Sitting on a diminutive 195 square metre block in the Melbourne suburb of Brunswick, this weatherboard workers’ cottage was renovated recently, with Gardiner Architects at the helm. The front section of the house encompassed two bedrooms, a hall and a lounge, while the rear was home to your typical weary lean-to.
“It was small, dark and pokey with low ceilings and no insulation. Along with being hot in summer and freezing in winter, the house, as it was, had no connection to the outside,” says architect Paul Gardiner who set about amending all of those things.
Restoration works were completed on the front heritage section, of the home, while a modern, open-plan extension was added at the back. The home was also opened up to the outdoors at the rear, and with the addition of a courtyard.
“Our approach is to find ways to allow for internal spaces to have adequate light, protection from hot afternoon sun and a visual connection to green spaces and the sky,” says Paul. So, while the home is nestled in a dense, urban area, it feels private and protected with the garden key to this feel.
Of the decision to restore the front of the home, Paul sees value in celebrating and preserving heritage buildings regardless of whether regulations require it or not. The practice, rather conveniently, also happens to be sustainable too.
“Keeping construction materials already in use has to be one of the most effective and sustainable things to do. Unfortunately, in Australia we don’t have adequate systems that see demolished materials sorted and sufficiently reused and recycled. So, we say, don’t knock it all down,” says Paul who retained as much as he could from the existing home.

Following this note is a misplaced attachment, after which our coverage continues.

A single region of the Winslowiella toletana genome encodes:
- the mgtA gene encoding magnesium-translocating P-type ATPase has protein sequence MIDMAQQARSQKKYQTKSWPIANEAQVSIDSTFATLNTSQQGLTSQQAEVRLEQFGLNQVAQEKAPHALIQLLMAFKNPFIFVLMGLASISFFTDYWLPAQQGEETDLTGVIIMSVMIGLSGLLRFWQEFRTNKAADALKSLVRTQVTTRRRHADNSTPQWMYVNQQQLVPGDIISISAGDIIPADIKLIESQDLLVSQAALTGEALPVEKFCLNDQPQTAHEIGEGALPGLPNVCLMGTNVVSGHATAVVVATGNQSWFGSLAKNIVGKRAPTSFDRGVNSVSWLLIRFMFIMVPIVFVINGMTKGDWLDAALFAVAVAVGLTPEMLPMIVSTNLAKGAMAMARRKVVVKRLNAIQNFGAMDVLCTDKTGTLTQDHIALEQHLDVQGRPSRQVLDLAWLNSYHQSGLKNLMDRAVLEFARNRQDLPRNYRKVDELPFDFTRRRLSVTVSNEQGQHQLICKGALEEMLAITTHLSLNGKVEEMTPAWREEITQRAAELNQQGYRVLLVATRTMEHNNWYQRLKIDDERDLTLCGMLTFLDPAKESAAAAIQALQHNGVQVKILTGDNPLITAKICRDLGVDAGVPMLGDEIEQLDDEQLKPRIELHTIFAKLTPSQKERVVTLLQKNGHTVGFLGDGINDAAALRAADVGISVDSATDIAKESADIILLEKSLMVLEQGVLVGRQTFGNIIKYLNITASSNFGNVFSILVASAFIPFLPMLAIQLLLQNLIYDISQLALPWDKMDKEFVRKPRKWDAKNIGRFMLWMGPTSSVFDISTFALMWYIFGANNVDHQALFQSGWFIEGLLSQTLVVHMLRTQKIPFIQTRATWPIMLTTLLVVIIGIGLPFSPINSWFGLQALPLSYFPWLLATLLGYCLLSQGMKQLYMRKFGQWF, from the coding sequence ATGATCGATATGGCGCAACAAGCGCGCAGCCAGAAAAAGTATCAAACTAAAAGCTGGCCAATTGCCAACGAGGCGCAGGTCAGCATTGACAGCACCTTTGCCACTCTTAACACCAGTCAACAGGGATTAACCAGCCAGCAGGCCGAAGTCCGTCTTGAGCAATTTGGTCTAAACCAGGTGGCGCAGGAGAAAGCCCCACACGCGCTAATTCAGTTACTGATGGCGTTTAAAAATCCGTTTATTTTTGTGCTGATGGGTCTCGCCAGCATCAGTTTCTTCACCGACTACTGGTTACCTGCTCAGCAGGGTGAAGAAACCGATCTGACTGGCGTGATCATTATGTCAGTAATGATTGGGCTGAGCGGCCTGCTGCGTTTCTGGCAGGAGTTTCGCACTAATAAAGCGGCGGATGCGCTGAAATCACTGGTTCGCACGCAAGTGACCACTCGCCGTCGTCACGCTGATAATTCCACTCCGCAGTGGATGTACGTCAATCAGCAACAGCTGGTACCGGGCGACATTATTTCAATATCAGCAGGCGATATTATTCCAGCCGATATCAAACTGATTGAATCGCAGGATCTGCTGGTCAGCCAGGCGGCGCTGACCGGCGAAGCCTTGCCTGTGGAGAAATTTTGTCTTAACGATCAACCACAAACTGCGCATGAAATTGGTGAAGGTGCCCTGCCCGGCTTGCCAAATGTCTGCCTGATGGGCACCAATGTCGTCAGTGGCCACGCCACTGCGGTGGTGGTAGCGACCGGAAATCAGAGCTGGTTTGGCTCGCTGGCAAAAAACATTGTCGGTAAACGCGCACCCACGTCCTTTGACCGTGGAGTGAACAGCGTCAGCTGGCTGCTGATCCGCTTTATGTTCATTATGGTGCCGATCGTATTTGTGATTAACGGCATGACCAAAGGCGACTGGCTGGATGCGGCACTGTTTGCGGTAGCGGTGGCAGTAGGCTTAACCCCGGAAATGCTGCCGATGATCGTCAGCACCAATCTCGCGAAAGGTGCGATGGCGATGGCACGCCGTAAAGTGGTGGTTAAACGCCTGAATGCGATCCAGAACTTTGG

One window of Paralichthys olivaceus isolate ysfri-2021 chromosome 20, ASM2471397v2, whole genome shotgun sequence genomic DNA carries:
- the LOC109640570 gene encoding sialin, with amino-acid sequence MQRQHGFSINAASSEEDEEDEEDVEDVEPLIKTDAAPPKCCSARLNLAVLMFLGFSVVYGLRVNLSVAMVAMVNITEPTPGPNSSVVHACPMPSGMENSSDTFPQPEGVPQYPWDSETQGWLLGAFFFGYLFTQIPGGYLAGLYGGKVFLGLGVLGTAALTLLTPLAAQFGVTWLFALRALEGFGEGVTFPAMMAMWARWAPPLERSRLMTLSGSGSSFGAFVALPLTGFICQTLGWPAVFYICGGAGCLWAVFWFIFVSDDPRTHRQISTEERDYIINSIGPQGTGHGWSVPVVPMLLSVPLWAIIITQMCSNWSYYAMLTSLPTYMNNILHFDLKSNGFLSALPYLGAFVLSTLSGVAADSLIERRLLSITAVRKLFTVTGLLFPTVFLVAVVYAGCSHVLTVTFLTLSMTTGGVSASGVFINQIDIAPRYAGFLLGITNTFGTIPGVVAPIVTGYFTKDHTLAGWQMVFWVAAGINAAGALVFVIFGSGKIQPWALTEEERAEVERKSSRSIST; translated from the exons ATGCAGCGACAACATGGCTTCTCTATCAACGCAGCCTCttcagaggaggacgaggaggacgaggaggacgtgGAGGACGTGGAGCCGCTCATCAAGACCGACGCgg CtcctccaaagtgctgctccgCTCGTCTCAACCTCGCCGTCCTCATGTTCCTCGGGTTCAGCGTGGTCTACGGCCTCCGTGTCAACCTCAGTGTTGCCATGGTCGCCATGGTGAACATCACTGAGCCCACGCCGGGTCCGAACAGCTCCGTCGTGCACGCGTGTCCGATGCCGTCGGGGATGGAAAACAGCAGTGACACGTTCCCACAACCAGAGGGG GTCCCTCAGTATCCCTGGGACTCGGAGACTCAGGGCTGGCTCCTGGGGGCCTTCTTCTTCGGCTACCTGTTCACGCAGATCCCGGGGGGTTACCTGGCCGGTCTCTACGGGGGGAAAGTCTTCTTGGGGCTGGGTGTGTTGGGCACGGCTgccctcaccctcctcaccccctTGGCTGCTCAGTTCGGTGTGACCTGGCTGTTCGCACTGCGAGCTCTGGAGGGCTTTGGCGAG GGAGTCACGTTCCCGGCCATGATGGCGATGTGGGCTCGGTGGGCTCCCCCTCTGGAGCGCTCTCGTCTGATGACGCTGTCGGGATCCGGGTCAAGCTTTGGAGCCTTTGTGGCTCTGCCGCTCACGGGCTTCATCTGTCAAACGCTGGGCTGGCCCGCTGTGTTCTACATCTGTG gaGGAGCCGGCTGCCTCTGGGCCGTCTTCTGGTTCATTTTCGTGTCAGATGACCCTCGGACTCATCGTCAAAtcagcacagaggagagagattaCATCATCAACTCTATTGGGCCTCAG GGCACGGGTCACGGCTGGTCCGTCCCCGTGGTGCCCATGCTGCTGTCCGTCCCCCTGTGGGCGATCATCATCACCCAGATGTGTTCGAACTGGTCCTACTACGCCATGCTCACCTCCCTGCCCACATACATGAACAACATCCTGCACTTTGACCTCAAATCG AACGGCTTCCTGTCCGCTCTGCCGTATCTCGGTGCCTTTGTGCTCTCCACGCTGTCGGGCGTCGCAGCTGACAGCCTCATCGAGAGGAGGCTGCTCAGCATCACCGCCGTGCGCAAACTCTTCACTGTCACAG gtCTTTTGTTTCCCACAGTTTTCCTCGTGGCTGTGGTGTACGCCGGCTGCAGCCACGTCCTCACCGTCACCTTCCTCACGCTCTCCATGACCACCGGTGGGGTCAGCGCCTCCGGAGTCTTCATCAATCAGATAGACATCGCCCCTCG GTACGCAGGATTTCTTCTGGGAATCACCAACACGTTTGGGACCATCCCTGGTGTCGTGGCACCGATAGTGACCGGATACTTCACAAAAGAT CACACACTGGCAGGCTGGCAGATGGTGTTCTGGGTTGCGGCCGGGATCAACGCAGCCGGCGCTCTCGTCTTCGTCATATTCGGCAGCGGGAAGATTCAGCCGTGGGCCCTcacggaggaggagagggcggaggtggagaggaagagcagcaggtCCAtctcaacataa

And while the architect is keen to restore heritage features, he sees no value in creating a new home that is trying to look like an old one. “Rather than extending the same roofline or using the same materials for the new area of the house, we like to find a way to relate to the old without replicating a period aesthetic,” says Paul.
Sustainable practices underpin the home’s entire design; an aspect that was client driven. And while the owner didn’t fully understand what sustainable building practices were, she was keen for them to be incorporated in the home. Firstly, keeping the house on the small side was a sustainable choice, and the home was designed with passive solar design principles including a northern orientation that allowed for protection from the hot afternoon sun.
“We also chose to incorporate a concrete slab for thermal mass that helps maintain a temperate climate inside. Solar panels and water tanks assist to reduce the usage of mains electricity and water, which in turn reduces the home’s running costs,” says Paul.
The home’s aesthetic choices were driven by the owner’s existing collection of old furniture and art; a mix of family heirlooms and pieces collected while travelling. “The pieces have a very warm and rich aesthetic,” says Paul. Timber flooring and joinery, as well as white paint, was used to complement to the collection.
“We weren’t seeking a minimalist approach, just a backdrop for all her beautiful belongings to sit within. The spaces have a comfortable feel while being open and full of natural light.”
Photography: Tess Kelly